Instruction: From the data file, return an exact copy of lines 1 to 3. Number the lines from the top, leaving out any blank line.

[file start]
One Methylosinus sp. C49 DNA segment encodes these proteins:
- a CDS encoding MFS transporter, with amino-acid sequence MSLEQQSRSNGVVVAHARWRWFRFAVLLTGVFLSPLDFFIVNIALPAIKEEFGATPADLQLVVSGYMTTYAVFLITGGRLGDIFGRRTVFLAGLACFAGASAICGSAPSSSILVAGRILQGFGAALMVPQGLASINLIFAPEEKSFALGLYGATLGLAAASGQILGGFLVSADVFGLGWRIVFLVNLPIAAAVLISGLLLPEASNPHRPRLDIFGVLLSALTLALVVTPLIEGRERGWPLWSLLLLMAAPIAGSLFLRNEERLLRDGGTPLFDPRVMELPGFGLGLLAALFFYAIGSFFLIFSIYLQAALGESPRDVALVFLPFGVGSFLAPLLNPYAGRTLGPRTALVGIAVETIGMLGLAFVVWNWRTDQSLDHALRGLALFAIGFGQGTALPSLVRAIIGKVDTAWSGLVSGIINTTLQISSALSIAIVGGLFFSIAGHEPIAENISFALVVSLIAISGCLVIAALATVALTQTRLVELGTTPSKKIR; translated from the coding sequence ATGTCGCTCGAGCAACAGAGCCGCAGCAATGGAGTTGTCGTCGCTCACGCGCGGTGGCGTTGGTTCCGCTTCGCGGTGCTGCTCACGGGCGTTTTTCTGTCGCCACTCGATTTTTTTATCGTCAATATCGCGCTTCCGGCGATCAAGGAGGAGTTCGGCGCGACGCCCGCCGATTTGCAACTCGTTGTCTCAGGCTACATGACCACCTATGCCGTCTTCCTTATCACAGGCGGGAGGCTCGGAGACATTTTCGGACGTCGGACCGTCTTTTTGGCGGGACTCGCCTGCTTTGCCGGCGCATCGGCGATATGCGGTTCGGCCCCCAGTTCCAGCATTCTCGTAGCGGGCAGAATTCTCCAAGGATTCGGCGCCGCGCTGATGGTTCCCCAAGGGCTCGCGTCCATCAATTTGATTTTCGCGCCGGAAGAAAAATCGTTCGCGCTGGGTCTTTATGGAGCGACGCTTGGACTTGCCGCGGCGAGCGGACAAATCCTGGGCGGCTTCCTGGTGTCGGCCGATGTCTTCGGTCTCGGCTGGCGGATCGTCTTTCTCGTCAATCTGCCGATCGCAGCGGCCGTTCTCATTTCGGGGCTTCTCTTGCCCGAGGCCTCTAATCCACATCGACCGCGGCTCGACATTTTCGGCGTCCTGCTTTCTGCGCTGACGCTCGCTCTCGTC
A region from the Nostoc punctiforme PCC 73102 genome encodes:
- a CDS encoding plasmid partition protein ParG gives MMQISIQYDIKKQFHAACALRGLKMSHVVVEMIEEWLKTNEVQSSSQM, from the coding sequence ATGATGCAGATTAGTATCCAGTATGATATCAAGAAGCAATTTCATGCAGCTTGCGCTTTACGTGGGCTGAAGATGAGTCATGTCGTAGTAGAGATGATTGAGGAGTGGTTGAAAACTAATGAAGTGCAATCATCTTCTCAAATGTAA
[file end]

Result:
One Methylosinus sp. C49 DNA segment encodes these proteins:
- a CDS encoding MFS transporter, with amino-acid sequence MSLEQQSRSNGVVVAHARWRWFRFAVLLTGVFLSPLDFFIVNIALPAIKEEFGATPADLQLVVSGYMTTYAVFLITGGRLGDIFGRRTVFLAGLACFAGASAICGSAPSSSILVAGRILQGFGAALMVPQGLASINLIFAPEEKSFALGLYGATLGLAAASGQILGGFLVSADVFGLGWRIVFLVNLPIAAAVLISGLLLPEASNPHRPRLDIFGVLLSALTLALVVTPLIEGRERGWPLWSLLLLMAAPIAGSLFLRNEERLLRDGGTPLFDPRVMELPGFGLGLLAALFFYAIGSFFLIFSIYLQAALGESPRDVALVFLPFGVGSFLAPLLNPYAGRTLGPRTALVGIAVETIGMLGLAFVVWNWRTDQSLDHALRGLALFAIGFGQGTALPSLVRAIIGKVDTAWSGLVSGIINTTLQISSALSIAIVGGLFFSIAGHEPIAENISFALVVSLIAISGCLVIAALATVALTQTRLVELGTTPSKKIR; translated from the coding sequence ATGTCGCTCGAGCAACAGAGCCGCAGCAATGGAGTTGTCGTCGCTCACGCGCGGTGGCGTTGGTTCCGCTTCGCGGTGCTGCTCACGGGCGTTTTTCTGTCGCCACTCGATTTTTTTATCGTCAATATCGCGCTTCCGGCGATCAAGGAGGAGTTCGGCGCGACGCCCGCCGATTTGCAACTCGTTGTCTCAGGCTACATGACCACCTATGCCGTCTTCCTTATCACAGGCGGGAGGCTCGGAGACATTTTCGGACGTCGGACCGTCTTTTTGGCGGGACTCGCCTGCTTTGCCGGCGCATCGGCGATATGCGGTTCGGCCCCCAGTTCCAGCATTCTCGTAGCGGGCAGAATTCTCCAAGGATTCGGCGCCGCGCTGATGGTTCCCCAAGGGCTCGCGTCCATCAATTTGATTTTCGCGCCGGAAGAAAAATCGTTCGCGCTGGGTCTTTATGGAGCGACGCTTGGACTTGCCGCGGCGAGCGGACAAATCCTGGGCGGCTTCCTGGTGTCGGCCGATGTCTTCGGTCTCGGCTGGCGGATCGTCTTTCTCGTCAATCTGCCGATCGCAGCGGCCGTTCTCATTTCGGGGCTTCTCTTGCCCGAGGCCTCTAATCCACATCGACCGCGGCTCGACATTTTCGGCGTCCTGCTTTCTGCGCTGACGCTCGCTCTCGTC
A region from the Nostoc punctiforme PCC 73102 genome encodes: